Tilak Nagar Central Market in west Delhi can be regarded as the chicken curry for the desi soul. Congested and cosy — it has the small-town comfort — where shops sell Sikh turbans, tailors stitch denims and mothers shop bridal suits for their daughters. The market has no FabIndia, no McDonald’s and no multiplexes. It retains the feel of a neighbourhood bazaar, the lack of which is strongly felt by old regulars to the upmarket Khan Market and Defence Colony.
Just opposite Gate 1 of Tilak Nagar Metro station, Jolly Book Depot, circa 1959, has an excellent collection of Hindi authors such as Krishna Sobti. The shop also stacks translations of English novels (we spotted Koi Achha Sa Ladka, the Hindi translation of Vikram Seth’s A Suitable Boy). The bookshop was started by a Partition refugee, who was a timber merchant in present Pakistan; it’s dimly lit interior contrasts the chaos outside. Hop in to find Chetan Bhagat novels, Nita Mehta recipe booklets, O’Henry’s short stories, Hindi crime magazines and school-level Maths guidebooks arranged in rows. Try chatting with Harminder Singh Jolly, the owner. He may offer chai.
Where 47, New Market Time: 9.30 am to 8.30 pm Phone: 9818881559
Tilak Nagar’s streets may not seem very cycle-friendly. Nevertheless, the three-level Gandhi Cycle showroom serves as a landmark here. Established in 1948 by a Partition refugee, the showroom has perambulators (Rs 1,490-10,000) kids’ bicycles (Rs 1,000-15,000), adult bicycles (Rs 2,500-30,000), exercise bicycles (Rs 3,100-12,000) and also treadmills (Rs 16,000 and above). The store’s glass walls look to the busy flyover.
Where: Shop no. 40, near Gate 1, Tilak Nagar Metro Station
Time: 10 am to 9 pm
Anthropologists wanting to study a Punjabi wedding ceremony must stop at Malik Jewellery. The shop has artificial bracelets, kangans and necklaces in bright colours and lavish designs for brides. Ask for the dulhan set — a jewellery hamper for a bride. It consists chooda, mathapatti, hathphool, paasa, jhoomer and kamarband. The price of a dulhan set ranges from Rs 3,000 to Rs 20,000. They are also available on rent (from Rs 500 to Rs 2000 a day, depending on the value of the set). We liked the gem-encrusted little gods available for Rs 150 each.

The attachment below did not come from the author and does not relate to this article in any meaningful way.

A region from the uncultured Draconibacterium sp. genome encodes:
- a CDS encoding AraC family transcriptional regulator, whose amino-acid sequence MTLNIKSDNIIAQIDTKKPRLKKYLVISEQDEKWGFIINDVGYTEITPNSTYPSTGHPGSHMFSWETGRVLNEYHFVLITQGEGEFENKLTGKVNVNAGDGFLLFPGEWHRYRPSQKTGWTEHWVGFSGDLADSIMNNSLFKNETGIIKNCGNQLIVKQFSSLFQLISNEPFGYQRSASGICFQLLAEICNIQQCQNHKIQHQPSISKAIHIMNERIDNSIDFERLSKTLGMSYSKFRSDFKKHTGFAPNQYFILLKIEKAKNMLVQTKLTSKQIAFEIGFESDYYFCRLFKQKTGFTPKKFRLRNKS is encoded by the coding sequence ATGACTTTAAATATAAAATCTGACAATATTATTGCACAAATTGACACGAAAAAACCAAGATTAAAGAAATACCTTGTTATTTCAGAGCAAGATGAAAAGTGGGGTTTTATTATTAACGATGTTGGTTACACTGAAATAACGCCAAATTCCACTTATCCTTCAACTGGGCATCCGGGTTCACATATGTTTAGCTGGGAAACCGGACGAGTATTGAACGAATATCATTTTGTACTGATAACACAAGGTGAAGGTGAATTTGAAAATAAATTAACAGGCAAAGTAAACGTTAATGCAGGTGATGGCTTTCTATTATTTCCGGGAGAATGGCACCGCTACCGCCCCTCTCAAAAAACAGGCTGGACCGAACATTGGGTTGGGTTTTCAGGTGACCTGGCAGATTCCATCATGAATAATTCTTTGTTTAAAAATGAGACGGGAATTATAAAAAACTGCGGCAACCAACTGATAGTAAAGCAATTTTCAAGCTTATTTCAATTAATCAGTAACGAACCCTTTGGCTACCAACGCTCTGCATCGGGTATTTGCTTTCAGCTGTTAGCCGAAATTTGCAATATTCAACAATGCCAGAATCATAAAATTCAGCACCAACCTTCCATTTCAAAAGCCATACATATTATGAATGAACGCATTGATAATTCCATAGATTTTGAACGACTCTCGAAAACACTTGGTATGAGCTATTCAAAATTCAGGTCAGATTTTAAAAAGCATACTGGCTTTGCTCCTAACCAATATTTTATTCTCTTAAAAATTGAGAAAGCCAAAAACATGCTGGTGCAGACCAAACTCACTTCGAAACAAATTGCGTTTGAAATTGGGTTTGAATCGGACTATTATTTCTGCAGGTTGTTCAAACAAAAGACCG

Where: Shop no. 9, 5/61 Time: 10.30am to 9 pm Phone: 011-45587556
Walk the bazaar streets. Most showrooms sell wedding clothes; a few have as many mannequins as there are customers inside. Outside one shop, six mannequins, wearing nighties, held a placard directing customers inside for ‘bras and panties’. A few sandal stores warn, “No guarantee of Chinese items.” The pavements are lined with stalls selling lacy lingerie (R25) and wedding turbans (Rs 75), lipsticks (Rs 10), nail paints (Rs 15), salwar suits (Rs 150), slacks (Rs 100) and also, wigs (about Rs 300).
For more than 10 years, Jeet Kumar Chawla has been making frames at an alley in Tilak Nagar. “It’s a very artistic job,” he says, while drawing straight lines on a blank sheet. “My aim is always to enhance the picture that has to be framed.” Surrounded by portraits of Sikh gurus and Swiss Alps, Chawla claims to frame a picture in flat ten minutes. Depending on the work, the price ranges from Rs 100-4,000.
Where 17/1 A, Central Market Time: 10.30 am to 8 pm Phone: 9811521565
It’s a 2-in-1 shop. Between 9.30 am and 11.30 am, it’s a free acupressure clinic, run by Dr Inderpal Singh. From 11.30 am to 8.30 pm, it transforms into Galaxy Store that specialises in ‘Fancy, Designer, Embroidery, Ladies Suits, Fancy Kurtis & Tights’. Situated in Metro Bazaar, which was established in 2005 to rehabilitate shops that were displaced during the Metro construction, the store has shiny suits in crepe, ranging from Rs 75 to Rs 6,600.
Where: Shop No. 57, Metro Bazaar, Main Market Phone: 9250164366
For a quick lunch, head to Bhape di Hatti on Gurudwara Road. It serves Tilak Nagar’s best chhole bhathure. The eatery is gallery-like, long and narrow, where shoppers block the entrance while waiting for tables to be cleared. At Rs 20 a plate, the bhathures are worth the price. The ghee does not go off the fingers till the next day.
Where: Next to the Titan Showroom Time: 8 am to 10 pm
End your excursion at Gurudwara Sri Guru Singh Sabha. In the prayer hall, the floor is padded with mattresses, covered with white sheets. The granthi sits fanning the Guru Granth Sahib, the Sikh holy book, with jothsaheb. Unless it’s a festival day, the hall is sparse.